River Wissey Lovell Fuller


April 2006

Ron has some strong views on many topical subjects

Glorification of Terror

The new law currently (at time of writing) going to the House of Lords aims to make the 'glorification of terrorism' and 'giving encouragement to terrorism' illegal. Already 'incitement to kill' is against the law and that law should be applied forcefully, but 'glorification of terrorism' seems an undesirable law. If we are to have this law, it demands first that we have a definition of terrorism. One definition I have seen is: 'Terrorism is war conducted by those not sufficiently powerful to have an army. War is terrorism conducted by those who are powerful'. Certainly it is difficult to regard acts such as napalm bombing of civilians in neutral Cambodia as anything other than state sponsored terrorism. There are plenty of examples in history of people that were terrorists in the eyes of some but heroes in the eyes of others:

Were the members of the French resistance during the war terrorists? Certainly they were in the eyes of the Germans and in the eyes of many French people, but we, and our leaders glorified their actions. There was the violence instigated by the ANC in South Africa in which Nelson Mandela played a leading role, was he a terrorist? We glorified his actions. There was the terrorism in Ireland that culminated in the 1916 Easter Rising. Will it be illegal if we claim that it was justifiable and praise the outcome? The Stern Gang in Palestine became the kernel for the future government of Israel. America supported terrorism in South America e.g. Nicaragua. The actions of Fidel Castro in overthrowing the government in Cuba was seen as terrorism by some, but not by most Cubans. When Russia attempted to establish a central government in Afghanistan the Americans gave support to the Mujahadin who were opposing the Russians and the Russians regarded them as terrorists, nowadays it is the British and Americans who are trying to bring law and order to the country and those same people that were our allies are now regarded as terrorists by us.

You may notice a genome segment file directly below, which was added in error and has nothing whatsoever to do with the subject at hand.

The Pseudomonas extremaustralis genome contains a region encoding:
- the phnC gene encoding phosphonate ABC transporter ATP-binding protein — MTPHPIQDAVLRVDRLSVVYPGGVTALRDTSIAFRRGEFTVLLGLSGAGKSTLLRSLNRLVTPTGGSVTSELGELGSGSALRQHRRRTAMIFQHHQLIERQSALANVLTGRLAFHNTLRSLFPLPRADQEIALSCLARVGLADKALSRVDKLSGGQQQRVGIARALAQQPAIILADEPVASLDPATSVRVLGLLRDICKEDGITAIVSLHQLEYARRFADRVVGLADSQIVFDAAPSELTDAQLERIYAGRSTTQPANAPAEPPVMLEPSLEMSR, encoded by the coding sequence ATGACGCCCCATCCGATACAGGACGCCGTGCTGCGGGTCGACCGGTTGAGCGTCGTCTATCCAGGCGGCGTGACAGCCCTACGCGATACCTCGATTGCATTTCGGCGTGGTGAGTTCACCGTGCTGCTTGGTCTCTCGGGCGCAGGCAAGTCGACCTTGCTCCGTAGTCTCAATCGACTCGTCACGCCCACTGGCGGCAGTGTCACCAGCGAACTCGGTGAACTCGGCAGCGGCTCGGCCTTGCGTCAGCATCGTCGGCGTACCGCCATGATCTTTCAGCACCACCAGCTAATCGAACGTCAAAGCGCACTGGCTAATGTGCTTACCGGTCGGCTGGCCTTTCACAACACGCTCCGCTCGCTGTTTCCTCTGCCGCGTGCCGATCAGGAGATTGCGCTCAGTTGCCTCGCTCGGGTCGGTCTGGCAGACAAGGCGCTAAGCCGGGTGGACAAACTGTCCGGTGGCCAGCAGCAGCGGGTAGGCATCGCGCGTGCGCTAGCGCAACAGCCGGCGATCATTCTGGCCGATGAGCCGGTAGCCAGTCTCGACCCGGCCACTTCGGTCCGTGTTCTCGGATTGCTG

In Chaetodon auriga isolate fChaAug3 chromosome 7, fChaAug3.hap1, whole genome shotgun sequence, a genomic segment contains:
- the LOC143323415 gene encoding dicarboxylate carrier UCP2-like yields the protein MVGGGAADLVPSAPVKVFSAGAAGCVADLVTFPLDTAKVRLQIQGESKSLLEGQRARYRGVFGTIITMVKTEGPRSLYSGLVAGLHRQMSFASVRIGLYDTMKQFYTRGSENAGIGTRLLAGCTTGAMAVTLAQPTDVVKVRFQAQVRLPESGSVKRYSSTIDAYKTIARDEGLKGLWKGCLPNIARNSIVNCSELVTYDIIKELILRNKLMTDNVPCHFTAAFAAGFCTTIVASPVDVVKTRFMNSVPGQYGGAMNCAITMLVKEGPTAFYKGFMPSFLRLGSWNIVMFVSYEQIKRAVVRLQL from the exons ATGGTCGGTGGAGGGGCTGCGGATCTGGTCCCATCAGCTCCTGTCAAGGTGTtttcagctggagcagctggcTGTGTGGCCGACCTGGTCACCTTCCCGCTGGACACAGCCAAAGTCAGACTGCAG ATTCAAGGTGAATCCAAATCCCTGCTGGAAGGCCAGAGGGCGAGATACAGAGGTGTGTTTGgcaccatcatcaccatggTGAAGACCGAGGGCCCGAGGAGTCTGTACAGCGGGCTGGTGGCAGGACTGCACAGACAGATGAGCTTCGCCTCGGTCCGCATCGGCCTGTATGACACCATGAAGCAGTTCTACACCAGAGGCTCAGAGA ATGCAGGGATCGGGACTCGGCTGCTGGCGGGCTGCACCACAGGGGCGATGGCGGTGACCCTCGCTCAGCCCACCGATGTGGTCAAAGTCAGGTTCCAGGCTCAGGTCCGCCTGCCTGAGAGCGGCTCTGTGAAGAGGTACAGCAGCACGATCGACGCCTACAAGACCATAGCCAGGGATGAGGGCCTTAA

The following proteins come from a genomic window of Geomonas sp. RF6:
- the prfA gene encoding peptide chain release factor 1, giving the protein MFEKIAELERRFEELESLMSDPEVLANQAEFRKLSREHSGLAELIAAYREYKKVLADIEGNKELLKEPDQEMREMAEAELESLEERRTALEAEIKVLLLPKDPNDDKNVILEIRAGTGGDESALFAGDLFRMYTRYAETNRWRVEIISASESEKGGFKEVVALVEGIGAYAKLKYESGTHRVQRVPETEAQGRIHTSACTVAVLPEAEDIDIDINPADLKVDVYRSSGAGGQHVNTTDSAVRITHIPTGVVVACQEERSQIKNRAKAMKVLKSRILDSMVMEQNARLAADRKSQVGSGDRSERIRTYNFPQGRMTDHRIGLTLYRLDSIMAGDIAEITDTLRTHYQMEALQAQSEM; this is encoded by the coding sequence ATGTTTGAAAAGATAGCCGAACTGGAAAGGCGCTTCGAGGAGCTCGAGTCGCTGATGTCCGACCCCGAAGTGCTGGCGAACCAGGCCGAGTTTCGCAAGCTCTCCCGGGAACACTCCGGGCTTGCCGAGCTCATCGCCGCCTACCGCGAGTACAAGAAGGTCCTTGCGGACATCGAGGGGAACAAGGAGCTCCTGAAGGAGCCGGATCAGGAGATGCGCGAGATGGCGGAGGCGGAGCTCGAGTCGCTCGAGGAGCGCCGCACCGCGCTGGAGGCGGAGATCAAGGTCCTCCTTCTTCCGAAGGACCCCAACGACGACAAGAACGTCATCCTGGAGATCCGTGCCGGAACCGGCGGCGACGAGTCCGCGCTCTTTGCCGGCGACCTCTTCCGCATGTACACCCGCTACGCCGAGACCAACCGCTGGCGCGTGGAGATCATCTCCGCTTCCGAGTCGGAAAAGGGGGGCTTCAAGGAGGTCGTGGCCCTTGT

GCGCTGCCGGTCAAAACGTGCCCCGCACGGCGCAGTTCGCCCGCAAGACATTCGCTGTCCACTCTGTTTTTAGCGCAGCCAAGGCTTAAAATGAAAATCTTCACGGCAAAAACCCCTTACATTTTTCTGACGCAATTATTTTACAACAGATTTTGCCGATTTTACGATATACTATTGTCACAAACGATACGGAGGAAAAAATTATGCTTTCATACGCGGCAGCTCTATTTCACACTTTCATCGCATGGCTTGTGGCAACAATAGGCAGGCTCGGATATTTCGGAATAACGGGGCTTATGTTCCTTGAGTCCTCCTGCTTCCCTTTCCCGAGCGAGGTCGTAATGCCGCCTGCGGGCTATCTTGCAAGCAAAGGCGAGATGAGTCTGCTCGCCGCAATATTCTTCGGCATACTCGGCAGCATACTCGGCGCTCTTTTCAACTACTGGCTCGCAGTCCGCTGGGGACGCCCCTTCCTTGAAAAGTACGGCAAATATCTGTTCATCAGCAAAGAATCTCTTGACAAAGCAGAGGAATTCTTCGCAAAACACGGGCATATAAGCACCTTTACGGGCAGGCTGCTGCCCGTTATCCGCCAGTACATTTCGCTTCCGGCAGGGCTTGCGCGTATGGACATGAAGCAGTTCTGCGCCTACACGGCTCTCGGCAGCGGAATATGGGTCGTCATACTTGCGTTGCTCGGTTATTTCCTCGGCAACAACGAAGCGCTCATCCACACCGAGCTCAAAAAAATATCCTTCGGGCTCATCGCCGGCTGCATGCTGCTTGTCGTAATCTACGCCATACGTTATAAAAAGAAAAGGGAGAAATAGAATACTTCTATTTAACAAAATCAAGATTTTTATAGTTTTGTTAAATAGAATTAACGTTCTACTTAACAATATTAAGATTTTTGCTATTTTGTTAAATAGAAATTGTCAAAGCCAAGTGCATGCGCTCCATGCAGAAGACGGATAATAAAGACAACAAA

In many of these instances, and many others, the leaders of the terrorists have gone on to become statesmen on the international stage and their terrorism has been glorified, not only by their supporters but in some instances by people around the world and by men such as Winston Churchill and some US Presidents. It does seem as though it might be ok to glorify terrorism as long as the terrorists are supporting government foreign policy.

If this law became established and I subsequently wrote expressing support for the Palestinian cause could that be seen as 'giving encouragement to terrorism' and, therefore, a criminal offence? If it becomes law then shouldn't those who celebrate Guy Fawkes' be prosecuted? Will we all need to be very careful about what we say and write? This law along with the law against 'inciting religious hatred' and others, are slowly eroding our rights to free speech. Unless you happen to be Prince Charles, to be a political dissident is going to become more difficult in future.

Whilst I have no time for the views of the historian David Irving, I believe that he should have the right to express them, I was appalled by the decision of the Austrian courts to imprison him for denying the holocaust. I regret that we in this country are now following a similar road and may soon be going in fear that something we say or write might land us in prison.

Ron Watts

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